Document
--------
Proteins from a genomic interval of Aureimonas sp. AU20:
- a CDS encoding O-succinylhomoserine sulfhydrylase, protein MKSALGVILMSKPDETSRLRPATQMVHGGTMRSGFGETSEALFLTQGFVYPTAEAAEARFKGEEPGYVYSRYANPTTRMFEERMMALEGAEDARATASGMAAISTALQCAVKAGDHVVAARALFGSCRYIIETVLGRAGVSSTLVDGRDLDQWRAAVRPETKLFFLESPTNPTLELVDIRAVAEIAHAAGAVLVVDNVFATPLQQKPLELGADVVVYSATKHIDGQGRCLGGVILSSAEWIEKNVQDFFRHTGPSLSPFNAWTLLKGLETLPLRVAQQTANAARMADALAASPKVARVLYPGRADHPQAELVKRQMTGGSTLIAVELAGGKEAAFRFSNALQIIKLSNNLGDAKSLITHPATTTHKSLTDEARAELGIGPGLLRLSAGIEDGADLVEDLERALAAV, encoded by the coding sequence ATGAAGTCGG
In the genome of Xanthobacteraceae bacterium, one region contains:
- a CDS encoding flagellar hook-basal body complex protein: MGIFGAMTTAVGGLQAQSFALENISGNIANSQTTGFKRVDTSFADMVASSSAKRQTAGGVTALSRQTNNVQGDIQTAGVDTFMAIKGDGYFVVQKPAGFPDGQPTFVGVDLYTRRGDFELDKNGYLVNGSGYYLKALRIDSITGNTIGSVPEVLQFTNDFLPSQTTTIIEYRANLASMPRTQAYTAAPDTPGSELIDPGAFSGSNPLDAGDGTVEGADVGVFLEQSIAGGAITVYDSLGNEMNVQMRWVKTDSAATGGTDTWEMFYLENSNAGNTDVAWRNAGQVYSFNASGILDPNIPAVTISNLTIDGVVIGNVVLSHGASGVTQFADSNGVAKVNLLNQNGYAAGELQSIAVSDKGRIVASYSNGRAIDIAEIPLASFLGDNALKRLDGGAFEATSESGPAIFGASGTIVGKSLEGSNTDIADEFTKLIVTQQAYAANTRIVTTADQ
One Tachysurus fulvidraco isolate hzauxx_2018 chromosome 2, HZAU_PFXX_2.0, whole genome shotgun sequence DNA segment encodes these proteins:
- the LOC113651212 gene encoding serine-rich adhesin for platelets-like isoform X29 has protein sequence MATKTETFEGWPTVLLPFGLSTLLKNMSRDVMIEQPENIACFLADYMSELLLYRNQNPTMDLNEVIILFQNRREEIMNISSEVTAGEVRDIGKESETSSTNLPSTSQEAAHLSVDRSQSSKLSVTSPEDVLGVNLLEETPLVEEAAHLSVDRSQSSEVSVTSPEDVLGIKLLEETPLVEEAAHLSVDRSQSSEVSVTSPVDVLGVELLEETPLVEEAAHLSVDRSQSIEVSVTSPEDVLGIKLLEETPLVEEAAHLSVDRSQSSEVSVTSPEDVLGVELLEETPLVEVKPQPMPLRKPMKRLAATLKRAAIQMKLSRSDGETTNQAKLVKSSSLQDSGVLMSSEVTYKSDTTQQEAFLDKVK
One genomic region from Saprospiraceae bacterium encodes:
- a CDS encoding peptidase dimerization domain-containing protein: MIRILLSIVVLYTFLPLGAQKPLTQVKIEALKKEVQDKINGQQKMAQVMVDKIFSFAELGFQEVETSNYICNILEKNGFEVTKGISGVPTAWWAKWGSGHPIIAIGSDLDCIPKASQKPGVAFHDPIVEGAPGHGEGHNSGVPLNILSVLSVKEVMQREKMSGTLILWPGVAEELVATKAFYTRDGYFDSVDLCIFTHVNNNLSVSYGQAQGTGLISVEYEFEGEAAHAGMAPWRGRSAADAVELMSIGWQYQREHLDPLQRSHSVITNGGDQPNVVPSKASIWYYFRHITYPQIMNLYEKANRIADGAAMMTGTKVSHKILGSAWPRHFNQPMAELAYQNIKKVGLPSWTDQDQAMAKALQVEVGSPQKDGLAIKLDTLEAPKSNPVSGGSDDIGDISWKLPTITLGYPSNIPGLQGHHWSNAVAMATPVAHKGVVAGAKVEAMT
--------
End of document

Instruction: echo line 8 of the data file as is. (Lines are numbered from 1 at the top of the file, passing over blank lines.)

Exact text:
- a CDS encoding peptidase dimerization domain-containing protein: MIRILLSIVVLYTFLPLGAQKPLTQVKIEALKKEVQDKINGQQKMAQVMVDKIFSFAELGFQEVETSNYICNILEKNGFEVTKGISGVPTAWWAKWGSGHPIIAIGSDLDCIPKASQKPGVAFHDPIVEGAPGHGEGHNSGVPLNILSVLSVKEVMQREKMSGTLILWPGVAEELVATKAFYTRDGYFDSVDLCIFTHVNNNLSVSYGQAQGTGLISVEYEFEGEAAHAGMAPWRGRSAADAVELMSIGWQYQREHLDPLQRSHSVITNGGDQPNVVPSKASIWYYFRHITYPQIMNLYEKANRIADGAAMMTGTKVSHKILGSAWPRHFNQPMAELAYQNIKKVGLPSWTDQDQAMAKALQVEVGSPQKDGLAIKLDTLEAPKSNPVSGGSDDIGDISWKLPTITLGYPSNIPGLQGHHWSNAVAMATPVAHKGVVAGAKVEAMT